Aside from tool quality, an equally important purchase is a means to safely store them. Gerstner tool chests are ungodly expensive (but used ones can be found reasonably cheaply) but will last a lifetime and beyond, and there's a reason all the old time machinists used them- they work efficiently, not because they're cool looking. There are lower cost alternatives such as Kennedy steel chests (if they still make them), and any number of other alternatives. My point is don't overlook that aspect of the trade; you don't want to throw your stuff in a shoe box or Tupperware container. (Your future clients will run the other way if they see you mis-treating your tools, thinking if that's how it is then how will he treat my gun?)
    Last edited by gnoahhh; 07-20-2017 at 08:00 AM.

  12. #12
    Boolit Master
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    It is very hard to verify that a used (whatever) on ebay is still serviceable. You are gambling with each purchase you make. Overall you may come out ok but some purchases may be lost money.

  13. #13
    Boolit Master
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    I find that for most purposes the cheaper (usually Chinese) tools give me what I need in accuracy and strength for basic machine classes, but as I was taking the classes I was adding nice used measuring tools as I found them priced reasonably. I've got Starrett mics from 0-1" through 5-6" as well as a Mitutoyo 6" dial caliper for work at home as well as some other higher grade measuring as well as cutting tools that stay at home in the little Gerstner chest and are used when I want to do my very best. Since you are going into gunsmithing, your box will be different from mine. Some of the tools on your list are going to be indistinguishable as to price, but in most cases they will be used pretty heavily, so I would go for the "name brand" stuff since wear and precision retention will be a consideration. Screw drivers and to a greater degree drill bits, cutters, and reamers, etc are consumables, but cheaping out on them will come back to bite you. Don't skimp here.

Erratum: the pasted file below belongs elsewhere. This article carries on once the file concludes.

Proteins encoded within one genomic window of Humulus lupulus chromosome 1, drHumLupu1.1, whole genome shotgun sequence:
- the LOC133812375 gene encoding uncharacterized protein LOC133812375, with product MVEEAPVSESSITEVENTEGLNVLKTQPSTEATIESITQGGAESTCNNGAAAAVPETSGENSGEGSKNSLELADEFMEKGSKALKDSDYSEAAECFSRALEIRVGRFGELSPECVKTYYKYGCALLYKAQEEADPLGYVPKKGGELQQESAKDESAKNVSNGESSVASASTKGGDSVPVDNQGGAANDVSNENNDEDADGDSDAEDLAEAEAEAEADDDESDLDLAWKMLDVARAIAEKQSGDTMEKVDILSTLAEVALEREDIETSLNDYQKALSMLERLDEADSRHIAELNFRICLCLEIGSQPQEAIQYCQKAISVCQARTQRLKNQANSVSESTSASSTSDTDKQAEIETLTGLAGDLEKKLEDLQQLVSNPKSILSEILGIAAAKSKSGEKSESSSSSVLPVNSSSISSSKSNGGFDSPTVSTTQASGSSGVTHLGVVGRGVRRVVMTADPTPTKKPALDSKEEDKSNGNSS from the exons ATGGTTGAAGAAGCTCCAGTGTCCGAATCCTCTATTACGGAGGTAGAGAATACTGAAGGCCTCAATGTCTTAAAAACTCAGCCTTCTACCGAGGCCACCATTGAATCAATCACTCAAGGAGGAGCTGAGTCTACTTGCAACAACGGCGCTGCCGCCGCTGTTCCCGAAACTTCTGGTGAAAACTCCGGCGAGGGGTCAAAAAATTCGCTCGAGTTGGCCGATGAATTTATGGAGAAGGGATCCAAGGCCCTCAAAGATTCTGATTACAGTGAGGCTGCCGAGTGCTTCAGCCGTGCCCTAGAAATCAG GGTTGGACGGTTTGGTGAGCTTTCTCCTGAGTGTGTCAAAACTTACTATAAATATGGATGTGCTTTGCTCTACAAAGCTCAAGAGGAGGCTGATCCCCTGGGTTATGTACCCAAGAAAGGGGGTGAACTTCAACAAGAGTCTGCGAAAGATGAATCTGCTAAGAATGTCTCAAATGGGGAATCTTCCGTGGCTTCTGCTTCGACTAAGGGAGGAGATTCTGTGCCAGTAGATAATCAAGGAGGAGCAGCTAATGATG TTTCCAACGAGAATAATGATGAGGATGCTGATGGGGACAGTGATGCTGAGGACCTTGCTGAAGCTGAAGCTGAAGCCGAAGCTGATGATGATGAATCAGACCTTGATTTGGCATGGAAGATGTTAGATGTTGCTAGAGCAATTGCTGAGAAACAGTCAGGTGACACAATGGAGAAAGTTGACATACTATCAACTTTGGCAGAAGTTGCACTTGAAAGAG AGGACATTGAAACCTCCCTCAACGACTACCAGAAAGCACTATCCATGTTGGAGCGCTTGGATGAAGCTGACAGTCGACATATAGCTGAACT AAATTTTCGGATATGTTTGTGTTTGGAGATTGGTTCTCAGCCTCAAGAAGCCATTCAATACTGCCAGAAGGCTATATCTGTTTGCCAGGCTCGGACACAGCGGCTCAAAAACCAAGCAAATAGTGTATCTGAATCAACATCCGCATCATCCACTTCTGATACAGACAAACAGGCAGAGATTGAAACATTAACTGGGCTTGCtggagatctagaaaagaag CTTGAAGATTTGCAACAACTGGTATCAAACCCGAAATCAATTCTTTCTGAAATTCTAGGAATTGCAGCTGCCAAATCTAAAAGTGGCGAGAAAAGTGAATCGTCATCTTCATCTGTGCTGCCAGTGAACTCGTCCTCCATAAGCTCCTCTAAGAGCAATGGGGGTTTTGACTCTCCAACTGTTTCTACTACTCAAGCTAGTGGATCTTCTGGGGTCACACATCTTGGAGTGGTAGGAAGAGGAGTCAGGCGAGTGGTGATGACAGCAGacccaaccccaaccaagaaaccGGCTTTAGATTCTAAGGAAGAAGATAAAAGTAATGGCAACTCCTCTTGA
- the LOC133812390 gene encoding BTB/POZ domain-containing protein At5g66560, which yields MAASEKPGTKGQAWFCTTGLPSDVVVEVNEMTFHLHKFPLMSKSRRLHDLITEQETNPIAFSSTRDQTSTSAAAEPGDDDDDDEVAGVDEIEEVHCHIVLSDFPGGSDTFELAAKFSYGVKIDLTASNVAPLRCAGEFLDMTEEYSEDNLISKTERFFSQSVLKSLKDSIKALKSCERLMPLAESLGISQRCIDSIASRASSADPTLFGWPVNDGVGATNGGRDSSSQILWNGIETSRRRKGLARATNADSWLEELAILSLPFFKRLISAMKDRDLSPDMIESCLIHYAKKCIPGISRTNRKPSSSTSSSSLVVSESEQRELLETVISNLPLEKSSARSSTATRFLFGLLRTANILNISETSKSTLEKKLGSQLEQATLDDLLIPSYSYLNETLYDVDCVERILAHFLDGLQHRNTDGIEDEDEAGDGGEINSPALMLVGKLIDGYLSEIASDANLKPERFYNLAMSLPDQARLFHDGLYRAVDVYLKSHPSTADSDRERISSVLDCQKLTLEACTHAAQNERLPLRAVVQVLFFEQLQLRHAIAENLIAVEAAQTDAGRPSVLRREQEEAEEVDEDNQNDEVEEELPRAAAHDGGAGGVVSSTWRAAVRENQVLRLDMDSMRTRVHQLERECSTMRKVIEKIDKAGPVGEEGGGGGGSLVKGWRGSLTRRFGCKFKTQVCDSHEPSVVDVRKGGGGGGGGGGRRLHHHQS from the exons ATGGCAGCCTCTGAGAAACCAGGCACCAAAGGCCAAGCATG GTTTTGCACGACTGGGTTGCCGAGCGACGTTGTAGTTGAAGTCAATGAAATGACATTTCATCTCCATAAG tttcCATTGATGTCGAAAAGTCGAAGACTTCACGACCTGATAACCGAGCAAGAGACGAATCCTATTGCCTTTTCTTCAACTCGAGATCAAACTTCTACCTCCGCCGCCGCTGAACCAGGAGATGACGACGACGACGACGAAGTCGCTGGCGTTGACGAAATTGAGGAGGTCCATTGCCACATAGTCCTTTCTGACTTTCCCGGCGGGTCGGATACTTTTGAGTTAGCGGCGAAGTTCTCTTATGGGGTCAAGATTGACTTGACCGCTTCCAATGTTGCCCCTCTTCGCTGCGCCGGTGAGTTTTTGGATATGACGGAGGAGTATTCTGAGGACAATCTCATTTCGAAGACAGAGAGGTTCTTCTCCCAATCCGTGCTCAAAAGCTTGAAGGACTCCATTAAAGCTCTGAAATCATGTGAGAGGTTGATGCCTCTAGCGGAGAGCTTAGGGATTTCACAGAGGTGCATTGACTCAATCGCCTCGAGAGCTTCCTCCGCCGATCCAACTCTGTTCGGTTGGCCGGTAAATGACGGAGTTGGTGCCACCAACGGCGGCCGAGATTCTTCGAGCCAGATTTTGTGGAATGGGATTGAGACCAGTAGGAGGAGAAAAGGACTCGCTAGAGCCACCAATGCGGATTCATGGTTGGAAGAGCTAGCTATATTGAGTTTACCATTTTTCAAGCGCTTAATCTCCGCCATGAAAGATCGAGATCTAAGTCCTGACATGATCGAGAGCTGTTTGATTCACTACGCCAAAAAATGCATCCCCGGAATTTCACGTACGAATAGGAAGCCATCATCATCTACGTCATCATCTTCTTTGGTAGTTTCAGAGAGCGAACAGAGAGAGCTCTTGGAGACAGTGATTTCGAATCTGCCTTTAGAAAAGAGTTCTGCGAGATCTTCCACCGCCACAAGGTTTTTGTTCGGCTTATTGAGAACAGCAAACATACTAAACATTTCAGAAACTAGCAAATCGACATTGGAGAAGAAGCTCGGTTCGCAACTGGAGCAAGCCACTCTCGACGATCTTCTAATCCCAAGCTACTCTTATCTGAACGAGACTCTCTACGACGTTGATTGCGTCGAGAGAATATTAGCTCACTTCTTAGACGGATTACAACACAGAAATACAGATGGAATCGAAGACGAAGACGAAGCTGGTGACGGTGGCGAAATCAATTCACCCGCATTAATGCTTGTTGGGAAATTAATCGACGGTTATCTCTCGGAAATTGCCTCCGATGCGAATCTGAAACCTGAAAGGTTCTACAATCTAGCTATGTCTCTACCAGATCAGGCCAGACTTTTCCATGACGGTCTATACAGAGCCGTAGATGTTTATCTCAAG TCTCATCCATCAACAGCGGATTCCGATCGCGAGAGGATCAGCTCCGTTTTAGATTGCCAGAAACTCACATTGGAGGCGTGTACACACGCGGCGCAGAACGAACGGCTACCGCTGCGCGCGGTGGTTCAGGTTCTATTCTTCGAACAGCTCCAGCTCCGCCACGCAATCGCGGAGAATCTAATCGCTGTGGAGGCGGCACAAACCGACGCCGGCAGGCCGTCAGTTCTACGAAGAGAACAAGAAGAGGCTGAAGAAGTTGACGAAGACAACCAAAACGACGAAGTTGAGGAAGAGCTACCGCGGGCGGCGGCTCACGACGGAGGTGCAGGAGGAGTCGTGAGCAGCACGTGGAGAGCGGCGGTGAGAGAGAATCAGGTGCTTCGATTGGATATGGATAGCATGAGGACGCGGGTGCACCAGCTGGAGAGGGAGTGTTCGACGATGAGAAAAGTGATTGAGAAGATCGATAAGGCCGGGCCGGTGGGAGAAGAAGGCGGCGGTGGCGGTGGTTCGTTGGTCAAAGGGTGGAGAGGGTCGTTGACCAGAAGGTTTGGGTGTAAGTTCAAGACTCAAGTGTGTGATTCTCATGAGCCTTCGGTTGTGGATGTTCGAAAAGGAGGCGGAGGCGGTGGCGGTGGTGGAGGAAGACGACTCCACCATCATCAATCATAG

Froggie
    "It aint easy being green!"

  14. #14
    Boolit Master
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    A good retailer, with good prices and great selection, not really nationally known, but they are opening up with mail order, is Production Tool Supply http://www.pts-tools.com/cgi/CGP2HOME . They have gotten a lot of business from me over the years, and will continue to get more.